“How about you, love? You okay?” Randy raised a hand to her cheek, just below the Steri-Strips that covered the slice she had suffered from the vampire’s sword, and gently touched the bruised area with a finger.
“I’ll mend,” she said. “I don’t think it’s gonna leave a scar. It looks like you’re on the mend, too. You’re talking pretty clearly, now, so your jaw must be pretty much healed up.”
“More or less,” Randy agreed, “but it still hurts a bit when I talk.” He gestured at the weights and pulleys that held his leg in traction. “Don’t need all this crap, though.”
“It’s not gonna do any harm, and hey, it might even help,” Joan said, “and it keeps the docs happy. Think yourself lucky Rupert persuaded them that you didn’t need metal pins putting in your bones.”
“Yeah, dunno what that would have done to me once the vamp healing got going,” Randy said. “Never thought I’d ever get treated in a human hospital. Bit weird, innit?”
“It surprised me,” Joan said. “I guess people in this town haven’t been as big with the whole ‘not noticing the supernatural’ thing as I thought. Which is of the good, at least this time.” She dropped another kiss on his forehead. “It could still have been kinda awkward if Rupert hadn’t fixed you up with medical insurance. I’d thought for sure that was just a total waste of money.”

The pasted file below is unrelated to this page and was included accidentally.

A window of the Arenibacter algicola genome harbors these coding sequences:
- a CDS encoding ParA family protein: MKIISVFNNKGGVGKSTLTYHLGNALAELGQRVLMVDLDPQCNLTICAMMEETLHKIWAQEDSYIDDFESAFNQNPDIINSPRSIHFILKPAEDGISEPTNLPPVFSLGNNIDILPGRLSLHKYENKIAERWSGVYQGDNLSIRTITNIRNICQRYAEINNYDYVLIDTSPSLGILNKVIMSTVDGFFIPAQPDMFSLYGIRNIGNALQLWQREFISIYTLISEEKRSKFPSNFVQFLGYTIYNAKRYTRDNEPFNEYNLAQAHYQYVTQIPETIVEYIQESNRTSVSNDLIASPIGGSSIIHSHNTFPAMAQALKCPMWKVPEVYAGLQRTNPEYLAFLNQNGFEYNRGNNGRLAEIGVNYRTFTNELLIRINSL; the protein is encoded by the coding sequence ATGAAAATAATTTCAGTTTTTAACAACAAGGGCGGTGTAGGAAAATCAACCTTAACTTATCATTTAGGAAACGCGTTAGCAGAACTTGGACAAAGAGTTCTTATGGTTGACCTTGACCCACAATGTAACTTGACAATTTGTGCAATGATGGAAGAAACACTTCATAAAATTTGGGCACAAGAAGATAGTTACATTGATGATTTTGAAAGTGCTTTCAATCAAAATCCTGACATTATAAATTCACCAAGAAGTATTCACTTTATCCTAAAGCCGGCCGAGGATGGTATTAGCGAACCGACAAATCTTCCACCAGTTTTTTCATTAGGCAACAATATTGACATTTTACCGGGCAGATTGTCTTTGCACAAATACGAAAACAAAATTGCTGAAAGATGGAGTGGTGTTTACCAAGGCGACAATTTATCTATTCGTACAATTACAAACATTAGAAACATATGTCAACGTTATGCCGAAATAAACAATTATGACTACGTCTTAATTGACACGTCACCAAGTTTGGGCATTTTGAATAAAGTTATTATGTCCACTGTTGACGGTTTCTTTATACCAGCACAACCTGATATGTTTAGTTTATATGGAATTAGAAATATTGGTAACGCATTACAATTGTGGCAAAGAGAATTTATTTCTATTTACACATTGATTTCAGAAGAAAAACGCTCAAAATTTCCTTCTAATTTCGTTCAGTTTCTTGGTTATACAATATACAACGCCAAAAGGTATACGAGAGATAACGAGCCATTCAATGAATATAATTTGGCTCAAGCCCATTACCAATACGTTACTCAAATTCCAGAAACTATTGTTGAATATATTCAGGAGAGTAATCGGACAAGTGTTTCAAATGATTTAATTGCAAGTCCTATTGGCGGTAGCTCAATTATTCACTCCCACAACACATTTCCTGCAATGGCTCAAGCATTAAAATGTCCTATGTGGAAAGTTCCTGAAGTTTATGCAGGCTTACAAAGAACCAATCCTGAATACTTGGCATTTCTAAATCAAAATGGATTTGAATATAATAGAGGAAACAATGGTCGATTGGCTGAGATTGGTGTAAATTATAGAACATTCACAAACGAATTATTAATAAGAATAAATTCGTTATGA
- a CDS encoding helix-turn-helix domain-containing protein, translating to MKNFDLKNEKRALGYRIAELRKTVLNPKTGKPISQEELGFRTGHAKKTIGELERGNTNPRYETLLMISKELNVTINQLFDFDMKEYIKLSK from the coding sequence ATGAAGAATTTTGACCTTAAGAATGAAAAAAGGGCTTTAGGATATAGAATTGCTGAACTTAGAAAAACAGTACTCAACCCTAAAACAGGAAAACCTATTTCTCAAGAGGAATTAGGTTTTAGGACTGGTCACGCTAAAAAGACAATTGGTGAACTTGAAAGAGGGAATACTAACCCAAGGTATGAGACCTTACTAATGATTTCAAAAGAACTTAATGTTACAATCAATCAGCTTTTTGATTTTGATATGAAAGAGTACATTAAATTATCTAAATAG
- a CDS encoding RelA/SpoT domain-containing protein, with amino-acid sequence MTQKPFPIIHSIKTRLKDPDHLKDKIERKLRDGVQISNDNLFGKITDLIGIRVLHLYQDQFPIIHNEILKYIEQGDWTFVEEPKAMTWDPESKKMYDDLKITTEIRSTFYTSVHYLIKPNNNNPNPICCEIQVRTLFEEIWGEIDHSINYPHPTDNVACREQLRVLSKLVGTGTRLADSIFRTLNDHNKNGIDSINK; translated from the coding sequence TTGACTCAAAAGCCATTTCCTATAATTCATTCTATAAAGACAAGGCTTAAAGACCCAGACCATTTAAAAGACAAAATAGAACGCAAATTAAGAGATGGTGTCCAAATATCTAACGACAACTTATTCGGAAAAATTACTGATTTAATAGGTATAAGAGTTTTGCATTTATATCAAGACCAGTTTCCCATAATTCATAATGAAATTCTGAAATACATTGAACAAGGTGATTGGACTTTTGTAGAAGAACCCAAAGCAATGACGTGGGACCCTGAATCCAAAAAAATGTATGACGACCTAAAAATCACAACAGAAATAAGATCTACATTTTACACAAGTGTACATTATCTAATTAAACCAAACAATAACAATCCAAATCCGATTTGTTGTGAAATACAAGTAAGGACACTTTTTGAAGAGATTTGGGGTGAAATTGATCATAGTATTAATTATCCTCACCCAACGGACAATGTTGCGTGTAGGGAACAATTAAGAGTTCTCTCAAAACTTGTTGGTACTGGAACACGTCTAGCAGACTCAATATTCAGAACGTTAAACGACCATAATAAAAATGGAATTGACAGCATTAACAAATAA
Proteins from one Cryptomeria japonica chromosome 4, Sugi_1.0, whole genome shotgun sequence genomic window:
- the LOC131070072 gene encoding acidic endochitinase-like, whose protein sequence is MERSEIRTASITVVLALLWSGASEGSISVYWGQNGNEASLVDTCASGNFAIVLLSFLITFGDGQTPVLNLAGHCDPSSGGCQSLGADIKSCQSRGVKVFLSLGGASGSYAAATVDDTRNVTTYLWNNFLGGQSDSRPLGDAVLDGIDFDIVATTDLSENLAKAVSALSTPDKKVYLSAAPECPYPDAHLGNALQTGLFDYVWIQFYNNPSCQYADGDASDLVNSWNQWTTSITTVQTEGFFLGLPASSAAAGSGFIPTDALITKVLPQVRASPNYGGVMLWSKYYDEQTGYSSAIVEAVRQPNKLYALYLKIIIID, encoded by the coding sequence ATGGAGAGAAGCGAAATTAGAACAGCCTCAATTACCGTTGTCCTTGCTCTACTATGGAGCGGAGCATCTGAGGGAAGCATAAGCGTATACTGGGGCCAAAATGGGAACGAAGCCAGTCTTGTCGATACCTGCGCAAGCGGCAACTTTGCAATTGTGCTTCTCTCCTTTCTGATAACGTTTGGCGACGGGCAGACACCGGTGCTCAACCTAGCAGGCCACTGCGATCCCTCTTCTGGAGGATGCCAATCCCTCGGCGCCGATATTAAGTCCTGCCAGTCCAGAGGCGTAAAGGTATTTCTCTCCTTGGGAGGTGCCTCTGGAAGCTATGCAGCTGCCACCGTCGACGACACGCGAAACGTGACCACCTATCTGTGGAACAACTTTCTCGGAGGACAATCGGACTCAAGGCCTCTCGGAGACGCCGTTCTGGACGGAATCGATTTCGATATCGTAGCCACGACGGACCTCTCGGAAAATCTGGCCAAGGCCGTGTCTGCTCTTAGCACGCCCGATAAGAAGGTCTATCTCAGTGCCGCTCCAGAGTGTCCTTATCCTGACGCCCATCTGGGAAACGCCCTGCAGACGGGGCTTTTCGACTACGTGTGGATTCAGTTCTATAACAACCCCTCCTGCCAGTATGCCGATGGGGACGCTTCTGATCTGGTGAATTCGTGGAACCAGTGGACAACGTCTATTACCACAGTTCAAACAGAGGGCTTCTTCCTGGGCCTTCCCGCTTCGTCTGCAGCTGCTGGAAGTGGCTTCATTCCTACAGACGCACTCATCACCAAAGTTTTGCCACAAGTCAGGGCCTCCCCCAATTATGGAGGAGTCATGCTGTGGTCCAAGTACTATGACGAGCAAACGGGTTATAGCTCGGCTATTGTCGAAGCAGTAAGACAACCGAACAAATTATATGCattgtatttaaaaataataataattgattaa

“Yeah, so did he,” Randy said. “Came as part of the fake identity package.” His voice changed. “It will never be used, of course, but I suppose that it will add a certain verisimilitude if anyone should investigate you,” he said, in an accent identical to Rupert’s cultured tones. “Score one for Dad,” he added, in his normal voice. “Dunno how much help the treatment is, mind, but at least they’re filling me up with the good stuff. Not a bad place to rest up. Even got a telly.”
“You want me to bring you anything else? Books, records, anything like that?”
“Maybe not a good idea to go back to the house, pet,” Randy said. “Could run into Bodhi. Best not to take the chance. Tell you what, love, get some of those Dungeons and Dragons books off our nerd pals. Could take a look through them, see if I can get a handle on how to deal with that kind of vampire.”
“Hey, that’s not a bad idea,” Joan said. “I was gonna be picking their brains anyway, but yeah, you doing some reading might help. You might spot something they’re, like, too familiar with to realize that we don’t know it.”
“Maybe,” Randy said, “and it’ll keep me occupied anyway. Stop me from going stir crazy.”